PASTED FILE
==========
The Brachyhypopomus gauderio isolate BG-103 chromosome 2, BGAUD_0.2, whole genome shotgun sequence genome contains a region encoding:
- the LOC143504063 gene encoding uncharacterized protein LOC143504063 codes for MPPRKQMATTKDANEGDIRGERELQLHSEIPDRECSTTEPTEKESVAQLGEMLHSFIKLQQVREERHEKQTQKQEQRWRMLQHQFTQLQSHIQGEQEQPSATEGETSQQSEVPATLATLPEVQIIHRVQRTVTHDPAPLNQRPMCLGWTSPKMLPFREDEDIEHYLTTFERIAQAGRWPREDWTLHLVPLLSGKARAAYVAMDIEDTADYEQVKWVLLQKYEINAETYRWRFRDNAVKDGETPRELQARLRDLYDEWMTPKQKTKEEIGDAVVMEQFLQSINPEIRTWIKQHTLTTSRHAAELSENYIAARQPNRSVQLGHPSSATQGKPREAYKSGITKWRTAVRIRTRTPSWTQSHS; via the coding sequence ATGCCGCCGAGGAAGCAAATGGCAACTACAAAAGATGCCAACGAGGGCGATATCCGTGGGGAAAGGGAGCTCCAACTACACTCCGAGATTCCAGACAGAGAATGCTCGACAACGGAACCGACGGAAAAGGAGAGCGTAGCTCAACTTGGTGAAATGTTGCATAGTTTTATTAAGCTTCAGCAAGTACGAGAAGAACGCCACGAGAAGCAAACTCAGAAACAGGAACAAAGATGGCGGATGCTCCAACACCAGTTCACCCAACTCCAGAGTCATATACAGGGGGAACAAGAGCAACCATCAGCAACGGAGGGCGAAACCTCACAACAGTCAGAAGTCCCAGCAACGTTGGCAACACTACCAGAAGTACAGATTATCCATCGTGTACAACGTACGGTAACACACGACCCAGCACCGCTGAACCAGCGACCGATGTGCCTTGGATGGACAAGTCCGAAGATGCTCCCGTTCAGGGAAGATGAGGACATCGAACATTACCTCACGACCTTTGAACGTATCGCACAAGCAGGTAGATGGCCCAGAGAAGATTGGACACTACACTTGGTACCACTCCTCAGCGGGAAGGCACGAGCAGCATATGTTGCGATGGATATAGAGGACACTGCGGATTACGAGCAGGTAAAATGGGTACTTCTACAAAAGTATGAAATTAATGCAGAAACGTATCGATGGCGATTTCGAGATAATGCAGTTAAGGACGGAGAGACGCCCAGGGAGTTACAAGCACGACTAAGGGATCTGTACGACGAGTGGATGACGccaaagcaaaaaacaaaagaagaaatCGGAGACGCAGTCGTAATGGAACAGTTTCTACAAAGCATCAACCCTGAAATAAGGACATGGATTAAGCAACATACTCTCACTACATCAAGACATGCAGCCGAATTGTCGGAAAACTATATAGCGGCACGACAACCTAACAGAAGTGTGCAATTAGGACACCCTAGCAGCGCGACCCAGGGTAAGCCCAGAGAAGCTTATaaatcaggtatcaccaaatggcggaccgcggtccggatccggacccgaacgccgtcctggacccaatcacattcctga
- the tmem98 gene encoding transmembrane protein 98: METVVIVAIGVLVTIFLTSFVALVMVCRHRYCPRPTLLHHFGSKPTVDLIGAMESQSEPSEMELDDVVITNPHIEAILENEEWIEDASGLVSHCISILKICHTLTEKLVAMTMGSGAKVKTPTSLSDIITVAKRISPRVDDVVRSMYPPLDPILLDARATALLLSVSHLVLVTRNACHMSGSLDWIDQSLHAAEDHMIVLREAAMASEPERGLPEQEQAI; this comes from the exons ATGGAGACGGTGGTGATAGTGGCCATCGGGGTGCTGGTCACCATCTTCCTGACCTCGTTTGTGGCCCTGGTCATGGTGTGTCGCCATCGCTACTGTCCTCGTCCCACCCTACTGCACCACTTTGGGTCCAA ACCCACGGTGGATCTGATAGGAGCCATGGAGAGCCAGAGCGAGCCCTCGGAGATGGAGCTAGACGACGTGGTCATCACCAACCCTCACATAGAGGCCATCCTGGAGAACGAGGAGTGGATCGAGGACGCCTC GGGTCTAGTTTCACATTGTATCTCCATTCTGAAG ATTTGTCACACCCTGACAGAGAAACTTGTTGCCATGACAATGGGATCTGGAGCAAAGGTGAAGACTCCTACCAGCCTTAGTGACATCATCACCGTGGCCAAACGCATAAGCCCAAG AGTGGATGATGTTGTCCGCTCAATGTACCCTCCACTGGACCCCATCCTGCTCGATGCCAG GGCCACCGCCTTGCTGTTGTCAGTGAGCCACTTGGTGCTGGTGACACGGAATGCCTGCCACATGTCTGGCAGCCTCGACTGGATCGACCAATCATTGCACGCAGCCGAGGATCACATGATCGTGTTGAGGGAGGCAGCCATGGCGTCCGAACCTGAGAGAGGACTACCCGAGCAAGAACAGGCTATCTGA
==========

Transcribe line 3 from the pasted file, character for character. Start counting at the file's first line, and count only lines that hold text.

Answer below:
- the tmem98 gene encoding transmembrane protein 98: METVVIVAIGVLVTIFLTSFVALVMVCRHRYCPRPTLLHHFGSKPTVDLIGAMESQSEPSEMELDDVVITNPHIEAILENEEWIEDASGLVSHCISILKICHTLTEKLVAMTMGSGAKVKTPTSLSDIITVAKRISPRVDDVVRSMYPPLDPILLDARATALLLSVSHLVLVTRNACHMSGSLDWIDQSLHAAEDHMIVLREAAMASEPERGLPEQEQAI; this comes from the exons ATGGAGACGGTGGTGATAGTGGCCATCGGGGTGCTGGTCACCATCTTCCTGACCTCGTTTGTGGCCCTGGTCATGGTGTGTCGCCATCGCTACTGTCCTCGTCCCACCCTACTGCACCACTTTGGGTCCAA ACCCACGGTGGATCTGATAGGAGCCATGGAGAGCCAGAGCGAGCCCTCGGAGATGGAGCTAGACGACGTGGTCATCACCAACCCTCACATAGAGGCCATCCTGGAGAACGAGGAGTGGATCGAGGACGCCTC GGGTCTAGTTTCACATTGTATCTCCATTCTGAAG ATTTGTCACACCCTGACAGAGAAACTTGTTGCCATGACAATGGGATCTGGAGCAAAGGTGAAGACTCCTACCAGCCTTAGTGACATCATCACCGTGGCCAAACGCATAAGCCCAAG AGTGGATGATGTTGTCCGCTCAATGTACCCTCCACTGGACCCCATCCTGCTCGATGCCAG GGCCACCGCCTTGCTGTTGTCAGTGAGCCACTTGGTGCTGGTGACACGGAATGCCTGCCACATGTCTGGCAGCCTCGACTGGATCGACCAATCATTGCACGCAGCCGAGGATCACATGATCGTGTTGAGGGAGGCAGCCATGGCGTCCGAACCTGAGAGAGGACTACCCGAGCAAGAACAGGCTATCTGA